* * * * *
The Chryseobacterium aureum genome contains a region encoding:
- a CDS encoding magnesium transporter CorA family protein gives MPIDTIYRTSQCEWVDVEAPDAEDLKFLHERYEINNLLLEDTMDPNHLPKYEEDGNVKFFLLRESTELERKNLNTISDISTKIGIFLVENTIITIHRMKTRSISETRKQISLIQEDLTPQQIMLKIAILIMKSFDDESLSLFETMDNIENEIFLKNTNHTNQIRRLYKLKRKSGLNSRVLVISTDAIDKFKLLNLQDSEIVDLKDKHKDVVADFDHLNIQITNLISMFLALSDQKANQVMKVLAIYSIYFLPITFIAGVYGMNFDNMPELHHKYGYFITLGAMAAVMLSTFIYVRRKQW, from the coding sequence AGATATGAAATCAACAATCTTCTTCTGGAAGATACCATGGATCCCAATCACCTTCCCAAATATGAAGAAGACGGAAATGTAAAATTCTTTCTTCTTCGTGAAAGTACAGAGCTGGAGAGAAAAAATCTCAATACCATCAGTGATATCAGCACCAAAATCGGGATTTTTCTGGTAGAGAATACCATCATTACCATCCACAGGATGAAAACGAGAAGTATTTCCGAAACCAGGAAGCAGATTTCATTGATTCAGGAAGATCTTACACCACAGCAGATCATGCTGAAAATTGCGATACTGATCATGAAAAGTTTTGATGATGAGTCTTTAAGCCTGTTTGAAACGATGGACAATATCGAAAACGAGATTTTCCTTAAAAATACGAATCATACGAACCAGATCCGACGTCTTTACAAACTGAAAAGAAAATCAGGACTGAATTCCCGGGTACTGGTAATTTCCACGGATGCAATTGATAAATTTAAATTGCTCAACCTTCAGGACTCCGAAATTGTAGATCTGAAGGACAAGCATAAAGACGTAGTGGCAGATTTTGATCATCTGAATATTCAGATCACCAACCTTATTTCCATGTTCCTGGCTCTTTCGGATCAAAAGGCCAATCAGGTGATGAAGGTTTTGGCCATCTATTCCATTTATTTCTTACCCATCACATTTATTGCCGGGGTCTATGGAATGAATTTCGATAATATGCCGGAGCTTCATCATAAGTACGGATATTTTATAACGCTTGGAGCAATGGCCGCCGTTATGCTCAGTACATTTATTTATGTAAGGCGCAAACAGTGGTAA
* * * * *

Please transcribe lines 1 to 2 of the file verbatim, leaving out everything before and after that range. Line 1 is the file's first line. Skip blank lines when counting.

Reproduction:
The Chryseobacterium aureum genome contains a region encoding:
- a CDS encoding magnesium transporter CorA family protein gives MPIDTIYRTSQCEWVDVEAPDAEDLKFLHERYEINNLLLEDTMDPNHLPKYEEDGNVKFFLLRESTELERKNLNTISDISTKIGIFLVENTIITIHRMKTRSISETRKQISLIQEDLTPQQIMLKIAILIMKSFDDESLSLFETMDNIENEIFLKNTNHTNQIRRLYKLKRKSGLNSRVLVISTDAIDKFKLLNLQDSEIVDLKDKHKDVVADFDHLNIQITNLISMFLALSDQKANQVMKVLAIYSIYFLPITFIAGVYGMNFDNMPELHHKYGYFITLGAMAAVMLSTFIYVRRKQW, from the coding sequence AGATATGAAATCAACAATCTTCTTCTGGAAGATACCATGGATCCCAATCACCTTCCCAAATATGAAGAAGACGGAAATGTAAAATTCTTTCTTCTTCGTGAAAGTACAGAGCTGGAGAGAAAAAATCTCAATACCATCAGTGATATCAGCACCAAAATCGGGATTTTTCTGGTAGAGAATACCATCATTACCATCCACAGGATGAAAACGAGAAGTATTTCCGAAACCAGGAAGCAGATTTCATTGATTCAGGAAGATCTTACACCACAGCAGATCATGCTGAAAATTGCGATACTGATCATGAAAAGTTTTGATGATGAGTCTTTAAGCCTGTTTGAAACGATGGACAATATCGAAAACGAGATTTTCCTTAAAAATACGAATCATACGAACCAGATCCGACGTCTTTACAAACTGAAAAGAAAATCAGGACTGAATTCCCGGGTACTGGTAATTTCCACGGATGCAATTGATAAATTTAAATTGCTCAACCTTCAGGACTCCGAAATTGTAGATCTGAAGGACAAGCATAAAGACGTAGTGGCAGATTTTGATCATCTGAATATTCAGATCACCAACCTTATTTCCATGTTCCTGGCTCTTTCGGATCAAAAGGCCAATCAGGTGATGAAGGTTTTGGCCATCTATTCCATTTATTTCTTACCCATCACATTTATTGCCGGGGTCTATGGAATGAATTTCGATAATATGCCGGAGCTTCATCATAAGTACGGATATTTTATAACGCTTGGAGCAATGGCCGCCGTTATGCTCAGTACATTTATTTATGTAAGGCGCAAACAGTGGTAA